So if you are in the Garden Route area, I would recommend that you stop by.  The Outeniqua Farmers Market is every Saturday, there is ample parking and for more information, pop on over to their website

Rosemary Marinated Olive, Feta & Sundried Tomatoes Bread

We all have those certain smells or songs that trigger of a great memory or a moment that just triggers of a smile that is unexplainable.  For me, the aromas that fill my house when bread is baking, perfectly exhibits one of those moments.  Fresh bread brings feelings of warmth, comfort, happiness and family…and most importantly simplicity.

I don’t often get the opportunity to bake bread at home, having some time off, I just had to grab the chance with both hands.  I have a few things in my pantry and fridge that I am trying to use in all weird and wonderful ways.  One of these said items are rosemary marinated olives & feta & sundried tomatoes.  Lovely to use for cheese platters or other anti pasti’s, but why not more!

Rosemary Marinated Olive, Feta & Sundried Tomatoes Bread

I have just a basic white bread loaf recipe that I use when baking.  This recipe makes 1 loaf.

500g stone ground white bread flour
1 pk dried yeast
1 tsp fine salt
375ml tepid water
1 tsp brown sugar
1 tsp Olive oil
2 eggs

Tepid water is basically water that is the heat of bath water.  You don’t want it to hot or it will kill the yeast, but if it’s too cold it wont activate.

Place the yeast and sugar into the tepid water, whisk and set aside for 10 –  15 minutes.  It will create a layer of foam on top.

Mix the flour, salt olive oil in a bowl.

Crake the eggs into the yeast and whisk lightly.  Pour yeast mixture into the flour, incorporate until you have a stiff dough.

Knead for about 15 – 20 minutes.  I do this by hand, but if you have a machine, use a dough hook, and you probably looking at about 10 minutes.

Set aside in a warm place, in a bowl that has been wiped with olive oil, cover with a damp tea towel and leave to double in size +- 45 minutes

Knock back down.  At this point you add the olives, feta, sundried tomatoes and rosemary.  Break it up and just place all over, fold the dough and place another layer.  This is all estimated, you can use a lot for a string flavour, or you can keep it subtle.  Roll into a ball and place under the tea towel again and let double in size again.

Knock back down one last time, and shape, you can either place in a baking tin or bread tin, I like to keep it a little more artisan style.  Score the top and set aside to rise, +- 30 minutes

Preheat the oven to 220°C.
Place loaf into the oven and bake for 25 minutes, turn the oven down to 180°C for another 15 minutes.

Remove from oven and place on a cooling rack.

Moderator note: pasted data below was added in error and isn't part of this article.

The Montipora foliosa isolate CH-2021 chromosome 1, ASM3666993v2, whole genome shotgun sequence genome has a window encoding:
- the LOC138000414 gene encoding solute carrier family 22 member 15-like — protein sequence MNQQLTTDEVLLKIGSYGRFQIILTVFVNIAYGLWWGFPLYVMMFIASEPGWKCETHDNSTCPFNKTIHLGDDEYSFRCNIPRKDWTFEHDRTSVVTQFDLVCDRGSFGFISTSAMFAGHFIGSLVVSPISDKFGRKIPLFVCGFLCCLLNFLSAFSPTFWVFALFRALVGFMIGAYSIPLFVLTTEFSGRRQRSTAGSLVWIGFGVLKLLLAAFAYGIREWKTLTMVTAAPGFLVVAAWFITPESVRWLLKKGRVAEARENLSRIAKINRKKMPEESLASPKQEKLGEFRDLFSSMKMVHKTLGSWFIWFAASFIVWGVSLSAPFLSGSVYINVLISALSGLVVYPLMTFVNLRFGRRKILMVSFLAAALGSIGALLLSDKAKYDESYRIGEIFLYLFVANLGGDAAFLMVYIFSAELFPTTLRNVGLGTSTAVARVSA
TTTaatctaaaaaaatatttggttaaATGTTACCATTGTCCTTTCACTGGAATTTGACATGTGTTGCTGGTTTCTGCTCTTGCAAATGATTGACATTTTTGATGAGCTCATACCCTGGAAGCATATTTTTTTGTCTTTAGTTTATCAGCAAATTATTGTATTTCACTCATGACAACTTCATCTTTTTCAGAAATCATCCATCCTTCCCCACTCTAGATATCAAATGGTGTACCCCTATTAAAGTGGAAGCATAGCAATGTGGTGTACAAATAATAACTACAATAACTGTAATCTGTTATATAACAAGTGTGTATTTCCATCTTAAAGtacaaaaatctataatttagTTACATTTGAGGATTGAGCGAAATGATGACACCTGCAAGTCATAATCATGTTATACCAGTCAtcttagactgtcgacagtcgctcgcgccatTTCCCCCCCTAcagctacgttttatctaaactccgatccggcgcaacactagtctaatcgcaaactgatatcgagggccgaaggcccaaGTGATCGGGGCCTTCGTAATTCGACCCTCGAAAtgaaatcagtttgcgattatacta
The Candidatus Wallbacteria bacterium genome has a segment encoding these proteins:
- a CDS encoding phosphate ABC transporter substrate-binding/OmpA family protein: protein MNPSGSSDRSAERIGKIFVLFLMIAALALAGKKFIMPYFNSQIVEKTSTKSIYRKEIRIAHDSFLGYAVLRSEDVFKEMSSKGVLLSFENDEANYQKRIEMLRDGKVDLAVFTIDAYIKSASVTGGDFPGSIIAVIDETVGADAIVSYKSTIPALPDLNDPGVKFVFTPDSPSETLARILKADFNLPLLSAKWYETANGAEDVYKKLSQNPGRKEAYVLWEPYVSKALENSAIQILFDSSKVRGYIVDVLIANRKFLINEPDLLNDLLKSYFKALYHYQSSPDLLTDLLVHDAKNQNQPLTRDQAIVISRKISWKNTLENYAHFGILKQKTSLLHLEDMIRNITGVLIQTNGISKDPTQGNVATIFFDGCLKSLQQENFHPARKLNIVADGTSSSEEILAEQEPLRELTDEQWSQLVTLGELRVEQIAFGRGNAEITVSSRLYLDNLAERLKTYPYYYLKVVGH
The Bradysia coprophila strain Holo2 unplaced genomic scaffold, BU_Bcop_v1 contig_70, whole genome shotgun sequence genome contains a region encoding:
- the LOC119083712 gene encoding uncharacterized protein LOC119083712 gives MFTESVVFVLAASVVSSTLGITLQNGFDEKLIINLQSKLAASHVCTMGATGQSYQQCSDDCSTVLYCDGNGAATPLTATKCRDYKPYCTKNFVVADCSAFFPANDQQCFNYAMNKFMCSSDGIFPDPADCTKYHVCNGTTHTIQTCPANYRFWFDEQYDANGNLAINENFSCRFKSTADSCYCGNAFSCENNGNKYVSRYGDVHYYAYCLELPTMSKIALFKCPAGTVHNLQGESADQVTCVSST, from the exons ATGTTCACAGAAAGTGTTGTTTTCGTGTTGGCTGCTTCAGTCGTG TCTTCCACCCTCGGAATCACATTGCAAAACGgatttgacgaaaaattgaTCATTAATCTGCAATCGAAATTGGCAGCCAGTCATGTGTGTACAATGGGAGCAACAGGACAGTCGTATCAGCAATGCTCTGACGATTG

Now 2 tips on bread:

Never place bread in the fridge, it will go stale over night.

Eat bread in moderation.  Bread is not only a carbohydrate, but your body breaks up break into sugars, so for a diabetic, rye bread is your healthiest option.

Spring has sprung in Port St Francis

Spring is in the air, can feel it, and with Spring comes new beginnings.

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I decided that I needed to clear up in the house. My closet is a mess, with the winter we are covered in layers of clothing, bulky, warm layers that fill our winter cupboards.

I like to help others, I have a beautiful friend who claims I am a giver
not a receiver, so I went on her theme and decided to give all my old clothes away to the less fortunate, all 3 bags full!

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I am currently on a little leave again, my plans are to do a little house keeping, relax, read as much as I can, try out a few recipes, I started off my morning with my book and a cup of coffee.

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Tomorrow we are on our way to Addo, my husband decided to spoil me and tske me away for the night, I can not wait, as you that know me know, I am not a camper, so a little cabin in the game reserve is the perfect get away, some away time with my favourit person.

And on that not, I better go pack! Plan in spending 2 days in jeans and a tshirt! So unlike me but so what I wsnt to do!

Rolled Pork Belly, stuffed with Apricots in a Brandy & Rooibos syrup

This month being heritage month, I started thinking about all the wonderful South African bits and pieces I missed when I lived in the USA.  We use to get little care packages sent to us, from back home, filled with South African goodies, we were also very lucky to have  a store close by which sold a little piece of home – Ouma Rusks, Milo, Rooibos Tea and Marmite, then we found an online SA store in California where we could buy Savanna, we were in heaven!  I would introduce my American friends to the little bits of South Africa, which brought me to this recipe.

I have played around with a similar idea before but thinking what is really South African?  Rooibos, Dried Apricots and Brandy…how much more South African do you get than that?

Pork Belly, stuffed with apricots in a brandy & rooibos syrup

Serves 6

1.6kg pork belly, deboned, ask your butcher to score the skin for you to make life easier at home
1 tbsp Caraway seeds, roasted and roughly ground
Coarse salt to taste
Black Pepper to taste
1 Rooibos tea bag
1 cup of boiling water

For the Syrup
100g brown sugar
2 rooibos tea bags
1 cup Klipdrift brandy
125g dried apricots
1 cup water
1 tbsp lemon juice

Soak the dried apricots in the brandy for half an hour
Place all the syrup ingredients into a saucepan and bring to a simmer, let simmer for 5 minutes and turn off, set aside to cool
Roughly chop the cooled apricots
Simmer the remaining syrup until reduced by half

Preheat your oven to 150°C

With the pork belly skin down, season the flesh with salt & pepper, brush a little of the syrup over the flesh and place chopped apricots down the middle.
Roll pork belly and tie with butchers twine, you want a tightly rolled pork belly.
Rub the scored skin with salt, pepper and the caraway seeds

In a roasting tray, place two small bowls upside down and place pork belly on top.  Fill the bottom with a cup of rooibos tea and a little water until the water level is just under the flesh.